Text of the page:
We watch as the hoist carrying the _Proteus_ lets her into the water. She's a busy-looking creature, not possessed of the sleek, porpoiselike shape that we normally associate with the concept of "submarine." Every inch of her frame is packed with this doohickey or that thingamabob, giving her a cluttered, friendly appearance, even on the outside, the whole somewhat reminding me of a frantically businesslike but nonetheless hospitable housewife. It's a comforting sight in an otherwise moody landscape. For some reason--known to everyone on this mothership save little old me--they let the sub go _first_, and then Anne and her two accompanying passengers hop in the water after it. This isn't a real mission, of course. More like a last, formal runthrough of the entire procedure before Anne Darling goes off around the fucking world, away from Massachusetts, away from everything that is and represents _me_, off running errands for the Oceanographic community of the entire Western Hemisphere.

She'll be back up and with me in just slightly over two hours. But I know, and she knows, that once she makes that dive, it means, essentially, that my time with her goes on short rationing.

Two months. No contact.

Then, two weeks of vacation. Hassled and hussled, mostly submerged in dealing with the daily paperwork and bustle that the world itself requires. Hopefully, some sex. But not a whole lot. There is no rest for the driven, and Dearest Anne is so driven she could almost've come offa the General Motors main factory floor.

Hopefully, some sex. Did I mention that?

Then... back away. For two more whole months.

Repeat. _For Years_.

I love her.

If I loved her any less, 'ah don't think I would put up with it, feisty bitch that I am.

Anne's all prepared. She's got her wetsuit on an' everything. I have (ahem) demanded this moment with her before the single most important achievement of her life. "They" gave me the exasperated looks that "They" always give me. Fuck them, fuck them all. I know who matters to me.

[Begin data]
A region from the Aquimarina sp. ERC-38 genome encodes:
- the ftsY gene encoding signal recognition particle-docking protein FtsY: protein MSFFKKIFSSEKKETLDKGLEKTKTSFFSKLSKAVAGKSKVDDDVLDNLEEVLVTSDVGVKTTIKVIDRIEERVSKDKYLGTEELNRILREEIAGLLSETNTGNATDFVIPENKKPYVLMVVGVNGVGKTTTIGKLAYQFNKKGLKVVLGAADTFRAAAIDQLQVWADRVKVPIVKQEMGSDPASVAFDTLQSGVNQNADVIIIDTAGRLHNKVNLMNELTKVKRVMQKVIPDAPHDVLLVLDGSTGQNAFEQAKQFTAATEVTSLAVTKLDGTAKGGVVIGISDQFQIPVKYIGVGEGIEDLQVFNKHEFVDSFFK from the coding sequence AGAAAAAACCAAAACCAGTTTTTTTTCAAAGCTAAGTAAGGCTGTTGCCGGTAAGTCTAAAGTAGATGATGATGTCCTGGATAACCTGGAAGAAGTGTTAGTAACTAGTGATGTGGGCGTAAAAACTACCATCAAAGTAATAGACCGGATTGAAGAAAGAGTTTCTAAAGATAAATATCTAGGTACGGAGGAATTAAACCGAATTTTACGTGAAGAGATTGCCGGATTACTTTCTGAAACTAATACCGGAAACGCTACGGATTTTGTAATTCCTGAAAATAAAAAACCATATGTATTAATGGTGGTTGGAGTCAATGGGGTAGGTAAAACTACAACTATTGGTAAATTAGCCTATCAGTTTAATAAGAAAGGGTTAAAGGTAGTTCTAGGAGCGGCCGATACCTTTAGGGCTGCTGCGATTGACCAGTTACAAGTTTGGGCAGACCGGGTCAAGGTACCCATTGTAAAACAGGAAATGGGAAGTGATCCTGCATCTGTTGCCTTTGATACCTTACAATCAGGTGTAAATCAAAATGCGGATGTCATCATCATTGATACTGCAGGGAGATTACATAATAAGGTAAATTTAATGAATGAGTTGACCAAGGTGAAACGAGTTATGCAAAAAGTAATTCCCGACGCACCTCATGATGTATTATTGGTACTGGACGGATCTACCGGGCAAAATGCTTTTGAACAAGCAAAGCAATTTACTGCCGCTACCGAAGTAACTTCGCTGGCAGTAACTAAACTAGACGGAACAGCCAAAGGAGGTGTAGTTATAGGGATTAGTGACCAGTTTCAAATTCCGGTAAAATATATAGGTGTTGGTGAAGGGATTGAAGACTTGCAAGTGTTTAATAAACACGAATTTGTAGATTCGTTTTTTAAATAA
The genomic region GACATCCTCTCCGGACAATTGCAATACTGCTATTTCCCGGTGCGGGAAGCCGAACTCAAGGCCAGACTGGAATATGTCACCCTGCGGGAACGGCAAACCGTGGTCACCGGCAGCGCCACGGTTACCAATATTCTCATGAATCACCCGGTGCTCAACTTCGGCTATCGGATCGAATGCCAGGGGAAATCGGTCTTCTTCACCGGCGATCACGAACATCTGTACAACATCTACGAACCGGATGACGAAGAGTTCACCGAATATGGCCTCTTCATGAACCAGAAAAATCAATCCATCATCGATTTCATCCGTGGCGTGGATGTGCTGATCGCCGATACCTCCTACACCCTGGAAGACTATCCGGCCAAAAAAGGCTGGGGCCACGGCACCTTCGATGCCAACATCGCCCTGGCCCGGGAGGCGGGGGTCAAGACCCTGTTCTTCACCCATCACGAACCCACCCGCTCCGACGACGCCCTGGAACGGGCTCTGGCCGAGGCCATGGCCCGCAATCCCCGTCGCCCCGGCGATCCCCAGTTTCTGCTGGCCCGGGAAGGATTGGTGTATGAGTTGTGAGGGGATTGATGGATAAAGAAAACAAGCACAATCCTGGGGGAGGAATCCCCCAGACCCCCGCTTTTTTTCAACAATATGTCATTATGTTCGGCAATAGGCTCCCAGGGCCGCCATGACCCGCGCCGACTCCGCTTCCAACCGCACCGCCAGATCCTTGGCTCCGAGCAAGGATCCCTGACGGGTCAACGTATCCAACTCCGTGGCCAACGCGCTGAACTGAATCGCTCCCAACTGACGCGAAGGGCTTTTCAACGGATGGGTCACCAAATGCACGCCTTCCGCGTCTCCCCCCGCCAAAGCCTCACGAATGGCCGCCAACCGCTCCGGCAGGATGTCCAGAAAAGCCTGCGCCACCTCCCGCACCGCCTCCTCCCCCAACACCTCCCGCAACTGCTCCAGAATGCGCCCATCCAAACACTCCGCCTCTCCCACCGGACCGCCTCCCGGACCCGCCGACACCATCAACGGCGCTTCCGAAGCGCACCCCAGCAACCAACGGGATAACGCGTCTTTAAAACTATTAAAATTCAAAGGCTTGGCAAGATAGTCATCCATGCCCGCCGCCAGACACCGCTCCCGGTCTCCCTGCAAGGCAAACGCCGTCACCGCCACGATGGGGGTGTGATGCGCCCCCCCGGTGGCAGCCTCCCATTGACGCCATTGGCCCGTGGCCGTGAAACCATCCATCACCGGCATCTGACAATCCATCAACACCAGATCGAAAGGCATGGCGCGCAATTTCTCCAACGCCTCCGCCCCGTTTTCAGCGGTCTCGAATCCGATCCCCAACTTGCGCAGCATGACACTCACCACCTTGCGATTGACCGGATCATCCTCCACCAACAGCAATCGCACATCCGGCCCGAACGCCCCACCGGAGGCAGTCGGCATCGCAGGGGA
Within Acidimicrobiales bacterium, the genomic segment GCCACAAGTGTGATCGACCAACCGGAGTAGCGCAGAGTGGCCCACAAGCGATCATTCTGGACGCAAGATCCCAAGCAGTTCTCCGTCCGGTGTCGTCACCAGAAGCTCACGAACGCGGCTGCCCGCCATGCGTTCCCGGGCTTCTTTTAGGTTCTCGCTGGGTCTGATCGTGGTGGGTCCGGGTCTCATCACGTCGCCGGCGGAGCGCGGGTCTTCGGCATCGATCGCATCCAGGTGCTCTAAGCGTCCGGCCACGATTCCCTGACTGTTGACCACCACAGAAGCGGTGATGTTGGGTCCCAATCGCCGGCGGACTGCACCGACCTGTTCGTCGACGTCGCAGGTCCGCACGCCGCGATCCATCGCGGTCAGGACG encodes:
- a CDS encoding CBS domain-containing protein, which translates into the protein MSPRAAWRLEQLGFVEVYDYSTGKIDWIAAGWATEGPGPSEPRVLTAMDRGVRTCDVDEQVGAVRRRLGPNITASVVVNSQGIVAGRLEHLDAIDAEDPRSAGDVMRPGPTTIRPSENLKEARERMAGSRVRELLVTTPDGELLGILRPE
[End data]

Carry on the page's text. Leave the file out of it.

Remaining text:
The deep, black water laps and touches the rough, lionfish-esque shell of the _Proteus_.

Soon, Anne will follow her into that deep, black water.

Down, way down into the darkness.

Down in the dark that has claimed, into its alien, heartless depths, the _Alvin_, and the _Lusitania_, and the _Titanic_ and the fucking _Pequod_ while we're at it.

Down into the darkness.

Shit. I don't believe this. I'm about to cry. I _never_ cry.

I don't fucking believe this. I don't. I don't.

And when she comes up...

Well. What happens to her is what happens to everyone who gets ducked under water, into the chaotic blackness of the Deep. She dies. And when she comes up, she will be borne anew. My love. Captain of the _Proteus_. One of only a medium-sized roomful of individuals _ever_ to be certified to operate a sub of her class.

And only the third woman.

And the very first goddamn SCAB.

I'm so fucking proud of her.

Everyone who goes down into the water comes up reborn.

But some of us just can't even get to the point of starting. Like Ginger, good ol' Ginger, for example. A.K.A. good ol' Marybeth Prowse, the sturdy, blonde-haired blue-eyed woman that I used to be before I became, simply, "that one big horse-chick."

Marybeth Prowse. It's been a long time since anyone's used that, exclusively, to describe me.

I find myself wondering exactly how and where it started. Not with SCABS, certainly. The virus was just a catalyst. The seeds had been planted much, much earlier. I wonder...

Ohno. Shit. Here I go again.

I don't. I can't. I _mustn't_...

* * *

Amy died, I believe. This is how it starts.

She died. Let these words fall like heavy machine-tools in the tin box of your mind. Shake them, shake 'em _hard_. And hear the sounds that they make.